Scientists Discover The Most Epic Pair of Supermassive Black Holes Ever Seen

A galaxy some 750 million light-years away has been discovered hosting the heftiest pair of supermassive black holes we've ever seen.


The Heftiest Pair of Supermassive Black Holes

Scientists have discovered a galaxy located 750 million light-years away that contains the largest pair of supermassive black holes ever observed.

With a combined mass of 28 billion times that of the Sun, these black holes, located in a galaxy called B2 0402+379, represent the most massive black hole binary ever found.

The unique properties and behavior displayed by this pair of black holes are providing valuable insights into the mysteries of their growth and formation.

The Mystery Surrounding the Growth of Supermassive Black Holes

The growth process of black holes to supermassive sizes is not yet fully understood.

Smaller black holes form from the collapsed cores of massive stars, but how they grow to become supermassive remains a mystery.

Researchers speculate that if small black holes can merge, large ones should also be able to merge through a series of hierarchical mergers, eventually forming the giant black holes found at the centers of galaxies.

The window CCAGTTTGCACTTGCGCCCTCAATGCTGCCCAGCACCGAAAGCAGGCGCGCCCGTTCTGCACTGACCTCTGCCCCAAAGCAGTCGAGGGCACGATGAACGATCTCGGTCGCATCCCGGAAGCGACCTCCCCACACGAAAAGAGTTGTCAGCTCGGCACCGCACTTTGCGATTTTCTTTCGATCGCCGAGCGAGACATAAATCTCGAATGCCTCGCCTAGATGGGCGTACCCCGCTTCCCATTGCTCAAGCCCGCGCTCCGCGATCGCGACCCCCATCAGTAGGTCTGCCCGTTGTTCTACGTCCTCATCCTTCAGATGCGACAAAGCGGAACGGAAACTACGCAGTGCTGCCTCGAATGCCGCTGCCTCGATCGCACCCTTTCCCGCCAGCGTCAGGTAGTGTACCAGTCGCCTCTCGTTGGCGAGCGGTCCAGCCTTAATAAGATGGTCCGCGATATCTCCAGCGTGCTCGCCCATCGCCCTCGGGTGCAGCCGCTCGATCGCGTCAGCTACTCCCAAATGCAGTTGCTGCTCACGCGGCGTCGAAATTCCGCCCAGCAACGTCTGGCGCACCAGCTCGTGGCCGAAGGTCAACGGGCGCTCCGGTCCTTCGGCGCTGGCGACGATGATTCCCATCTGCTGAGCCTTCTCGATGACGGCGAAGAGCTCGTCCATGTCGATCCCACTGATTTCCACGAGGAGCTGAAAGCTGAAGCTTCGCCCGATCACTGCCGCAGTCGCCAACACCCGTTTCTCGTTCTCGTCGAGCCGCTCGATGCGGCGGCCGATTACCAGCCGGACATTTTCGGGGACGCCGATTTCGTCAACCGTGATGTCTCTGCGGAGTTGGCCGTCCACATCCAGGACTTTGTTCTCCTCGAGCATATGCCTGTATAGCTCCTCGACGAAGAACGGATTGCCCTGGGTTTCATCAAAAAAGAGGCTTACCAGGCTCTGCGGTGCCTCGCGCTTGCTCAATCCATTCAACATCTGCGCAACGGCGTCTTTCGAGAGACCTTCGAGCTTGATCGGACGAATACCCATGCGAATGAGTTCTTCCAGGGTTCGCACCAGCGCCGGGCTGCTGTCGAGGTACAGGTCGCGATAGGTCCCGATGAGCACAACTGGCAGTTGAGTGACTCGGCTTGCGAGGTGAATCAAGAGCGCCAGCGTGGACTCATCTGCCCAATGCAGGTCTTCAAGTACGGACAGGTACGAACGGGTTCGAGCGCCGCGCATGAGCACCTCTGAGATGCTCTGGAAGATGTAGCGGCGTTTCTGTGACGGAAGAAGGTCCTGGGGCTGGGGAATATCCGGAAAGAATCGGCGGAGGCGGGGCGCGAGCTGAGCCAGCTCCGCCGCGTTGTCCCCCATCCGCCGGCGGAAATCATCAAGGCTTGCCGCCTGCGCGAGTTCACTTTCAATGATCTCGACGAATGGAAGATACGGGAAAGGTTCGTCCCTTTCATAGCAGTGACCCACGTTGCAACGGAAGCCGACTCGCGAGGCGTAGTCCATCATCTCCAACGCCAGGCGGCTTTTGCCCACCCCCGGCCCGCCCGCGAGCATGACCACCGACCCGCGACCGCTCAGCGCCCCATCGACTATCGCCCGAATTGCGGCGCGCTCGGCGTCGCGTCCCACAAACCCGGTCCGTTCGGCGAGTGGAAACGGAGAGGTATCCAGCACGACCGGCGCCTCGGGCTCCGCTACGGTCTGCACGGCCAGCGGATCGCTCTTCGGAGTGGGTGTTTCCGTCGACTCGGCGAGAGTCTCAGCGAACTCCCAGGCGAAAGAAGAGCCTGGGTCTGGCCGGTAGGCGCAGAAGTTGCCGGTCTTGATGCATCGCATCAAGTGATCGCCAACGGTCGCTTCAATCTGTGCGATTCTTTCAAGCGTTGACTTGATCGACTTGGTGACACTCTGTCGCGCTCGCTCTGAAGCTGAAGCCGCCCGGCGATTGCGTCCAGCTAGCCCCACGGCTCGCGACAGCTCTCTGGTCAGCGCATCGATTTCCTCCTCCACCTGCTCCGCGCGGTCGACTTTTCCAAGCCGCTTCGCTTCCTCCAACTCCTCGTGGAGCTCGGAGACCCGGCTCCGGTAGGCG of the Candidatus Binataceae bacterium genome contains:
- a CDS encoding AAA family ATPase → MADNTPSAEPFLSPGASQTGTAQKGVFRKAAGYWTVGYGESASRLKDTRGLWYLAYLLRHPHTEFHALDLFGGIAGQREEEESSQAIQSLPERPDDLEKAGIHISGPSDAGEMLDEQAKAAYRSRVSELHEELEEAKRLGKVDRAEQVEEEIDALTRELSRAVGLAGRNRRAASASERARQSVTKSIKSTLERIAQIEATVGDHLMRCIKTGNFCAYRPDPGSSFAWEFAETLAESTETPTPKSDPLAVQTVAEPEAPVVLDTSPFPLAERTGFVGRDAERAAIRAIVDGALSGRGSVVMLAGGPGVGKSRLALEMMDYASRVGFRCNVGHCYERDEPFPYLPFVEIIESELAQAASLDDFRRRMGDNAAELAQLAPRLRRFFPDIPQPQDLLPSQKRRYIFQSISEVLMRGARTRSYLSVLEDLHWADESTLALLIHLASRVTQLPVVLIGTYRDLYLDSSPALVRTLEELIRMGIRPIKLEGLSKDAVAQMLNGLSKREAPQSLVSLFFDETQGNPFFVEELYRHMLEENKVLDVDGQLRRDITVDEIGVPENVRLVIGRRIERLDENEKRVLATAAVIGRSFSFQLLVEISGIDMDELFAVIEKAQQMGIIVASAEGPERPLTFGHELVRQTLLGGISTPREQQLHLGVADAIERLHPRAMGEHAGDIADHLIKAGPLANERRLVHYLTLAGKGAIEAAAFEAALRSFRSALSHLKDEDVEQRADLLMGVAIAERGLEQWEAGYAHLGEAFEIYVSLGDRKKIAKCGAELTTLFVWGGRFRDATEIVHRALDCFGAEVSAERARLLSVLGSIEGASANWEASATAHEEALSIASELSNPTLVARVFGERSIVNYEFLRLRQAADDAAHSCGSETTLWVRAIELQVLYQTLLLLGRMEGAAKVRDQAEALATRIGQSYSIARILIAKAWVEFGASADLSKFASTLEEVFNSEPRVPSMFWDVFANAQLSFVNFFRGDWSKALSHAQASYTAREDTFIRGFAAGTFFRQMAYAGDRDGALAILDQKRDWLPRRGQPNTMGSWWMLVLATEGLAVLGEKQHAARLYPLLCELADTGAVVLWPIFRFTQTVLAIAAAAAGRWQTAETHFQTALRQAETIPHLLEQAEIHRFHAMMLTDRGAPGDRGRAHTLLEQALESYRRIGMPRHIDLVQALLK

The Final Parsec Problem

One potential problem in the merging process of black holes is known as the final parsec problem.

As black holes in binary systems come closer together, they shed their orbital momentum and transfer it to nearby stars and gas through gravitational waves.

However, at a distance of around a parsec, or 3.2 light-years, the space available for shedding energy becomes too small, causing the orbital decay to stall. This problem is observed in the binary supermassive black hole of B2 0402+379.


The Stalled Orbital Decay of B2 0402+379

A team of astrophysicists studying B2 0402+379 found that the binary supermassive black hole in this galaxy has separated by a distance of 7.3 parsecs, or 24 light-years, for approximately 3 million years.

The analysis suggests that the previous orbital decay ejected numerous stars from the vicinity of the black holes, leaving no remaining stars onto which the black holes can transfer their orbital momentum.

While the future of this binary system remains uncertain, further investigations into the presence of gas within the galaxy may provide more insights into whether the black holes can eventually merge or remain in their current state.